Slow driver reactions front of mind for Calgary police ahead of cannabis legalization

Calgary police are predicting "a measurable" increase in collisions once pot becomes legal, saying stoned drivers likely to struggle with reaction times.

Police urge people not to drive after using marijuana, saying it's too much of a gamble

Calgary police expect "a measurable" number of "crashes and collisions" involving drug impaired drivers once marijuana is legalized in Canada Wednesday, October 17. (CBC/Associated Press )

Calgary police are predicting "a measurable" increase in collisions once pot becomes legal, saying stoned drivers are unlikely to react quickly to braking, stopping and turning. 

"Cannabis is a different beast," says Const. Dan Kurz, one of Calgary police's drug recognition experts who trains fellow officers on how to spot potentially drug-impaired drivers.

He's not telling anyone not to give marijuana a try starting Wednesday, once it becomes legal in Canada — but he wants drivers to put away their car keys if they've consumed cannabis.

He says statistics show "rear-end collisions become a factor with people" who are under the influence of cannabis. 

"It's too much of a gamble," he says.

"We can't say half a joint is impairing to every person because every single person reacts to that drug differently, they have different tolerances based on use and body structure," said Kurz.

Calgary police Const. Dan Kurz is one of 31 Drug Recognition Experts within the CPS. There are 287 officers trained to carry out SFST, or Standardized Field Sobriety Tests, to better detect drug impaired drivers. (Bryan Labby/CBC)

He says research from the U.S. showed speeding was the number one reason for a traffic stop involving a driver who had used marijuana — the second most common offence by a stoned driver was weaving in and out of a traffic lane.

"Our judgment goes out the window and that's a scary thing," said Kurz.

More training for officers

This year, Calgary police added the Standardized Field Sobriety Testing to all of its recruit training classes. The three-day course helps officers better detect stoned drivers during a traffic or check stop. 

Officers would compel a motorist to carry out three basic sobriety tests, an eye test, a "walk the line" test and a "stand on one leg test."

If the officer suspects impairment, the driver would accompany the officer to a district police station for further, extensive evaluation by a Drug Recognition Expert, or D.R.E.

That evaluation could include up to 12 steps, including physical examinations and taking a toxicological sample. Calgary police will require urine samples from suspected drivers who may be high.

The Calgary Police Service currently has 31 DREs and 287 S.F.S.T. trained officers, but the goal is to have one-third of the front-line contingent trained in S.F.S.T. by 2022. Calgary has just under 2,200 sworn members.

Police forces across the country have been given access to a new roadside testing device, the Dräger DrugTest 5000, but Calgary police do not yet have the machines.

Open to legal challenges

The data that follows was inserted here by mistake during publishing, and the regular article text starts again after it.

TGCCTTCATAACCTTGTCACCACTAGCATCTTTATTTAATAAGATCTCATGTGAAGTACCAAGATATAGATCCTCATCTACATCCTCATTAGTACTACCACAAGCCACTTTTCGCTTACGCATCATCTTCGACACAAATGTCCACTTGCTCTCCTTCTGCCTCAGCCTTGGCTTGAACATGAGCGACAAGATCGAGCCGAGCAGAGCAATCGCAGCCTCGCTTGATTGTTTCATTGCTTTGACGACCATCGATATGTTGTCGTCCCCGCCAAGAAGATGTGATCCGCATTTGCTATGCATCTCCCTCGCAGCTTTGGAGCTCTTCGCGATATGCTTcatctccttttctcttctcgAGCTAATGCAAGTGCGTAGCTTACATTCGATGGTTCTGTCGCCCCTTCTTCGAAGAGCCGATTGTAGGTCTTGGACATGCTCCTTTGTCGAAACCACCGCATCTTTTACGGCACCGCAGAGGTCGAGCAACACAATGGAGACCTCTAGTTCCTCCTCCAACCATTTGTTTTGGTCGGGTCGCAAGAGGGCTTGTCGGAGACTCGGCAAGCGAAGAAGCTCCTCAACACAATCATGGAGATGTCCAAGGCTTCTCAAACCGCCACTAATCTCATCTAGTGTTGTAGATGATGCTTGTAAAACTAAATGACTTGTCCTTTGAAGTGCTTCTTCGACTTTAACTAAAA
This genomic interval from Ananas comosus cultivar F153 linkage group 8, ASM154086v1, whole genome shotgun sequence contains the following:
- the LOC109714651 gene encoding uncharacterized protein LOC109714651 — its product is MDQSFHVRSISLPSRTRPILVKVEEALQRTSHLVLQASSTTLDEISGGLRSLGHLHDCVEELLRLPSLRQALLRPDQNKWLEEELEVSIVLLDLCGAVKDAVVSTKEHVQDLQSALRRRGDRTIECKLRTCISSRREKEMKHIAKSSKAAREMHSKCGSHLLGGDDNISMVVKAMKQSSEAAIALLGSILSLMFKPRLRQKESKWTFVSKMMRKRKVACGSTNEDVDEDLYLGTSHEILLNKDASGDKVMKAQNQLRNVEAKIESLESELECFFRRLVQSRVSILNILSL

Calgary defence lawyer Dale Fedorchuk sees a number of possible court challenges of the drug-impaired legislation. He says the federal government rushed through the legalization of cannabis and left a number of unanswered questions that he suspects may have be to considered by the Supreme Court of Canada.

"I would love to have an opportunity to challenge this legislation, I truly would, I think there are significant challenges with it," he said.

Fedorchuk raises several red flags regarding Canada's new impaired driving laws:

  • Most officers not trained or qualified to carry out Standardized Field Sobriety Tests.
  • No reliable roadside screening device to detect marijuana use.
  • Ability for police to carry out blood pressure, temperature and heart rate tests where officers may not be suitably trained.
  • Urine test for THC may be unreliable, lengthy delays for results expected.
  • No scientific evidence that shows a specific level of THC leads to impairment.
Calgary defence lawyer Dale Fedorchuk says he would love to challenge Canada's new impaired drug driving laws which took effect earlier year. Marijuana legalization takes effect Wednesday, October 17. (Bryan Labby/CBC)

"There is a lot of scientific testing that has to take place before we can be satisfied that, for example, five nanograms of THC per millilitre of blood constitutes impairment, right now we don't have any of that," said Fedorchuk.

New penalties for drug-impaired driving came into effect in June, they include: 

  • 2 nanograms (ng), but less than 5 ng of THC per millilitre (ml) of blood; maximum $1,000 fine.
  • 5 ng or more of THC per ml of blood; mandatory $1,000 for first offence, mandatory 30 days in jail for second offence, mandatory 120 days in jail for third and subsequent offences.
  • Same penalties as 5 ng or more of THC apply if a person has both 50 milligrams (mg) of alcohol per 100 ml of blood, plus 2.5 ng or more of THC per ml of blood.

Const. Kurz says there are no plans to beef up enforcement starting at 12:01 a.m. Wednesday. He says officers will continue to operate check stops at least four times a week throughout the city, but they will always be looking for drivers who show signs of impairment.

"I'm hoping that the public are smart enough, and I believe they are, that they'll use [marijuana] responsibly," he said.

Bryan Labby is an enterprise reporter with CBC Calgary. If you have a good story idea or tip, you can reach him at or on Twitter at @CBCBryan.


Bryan Labby

Enterprise reporter

Bryan Labby is an enterprise reporter with CBC Calgary. If you have a good story idea or tip, you can reach him at or on Twitter at @CBCBryan.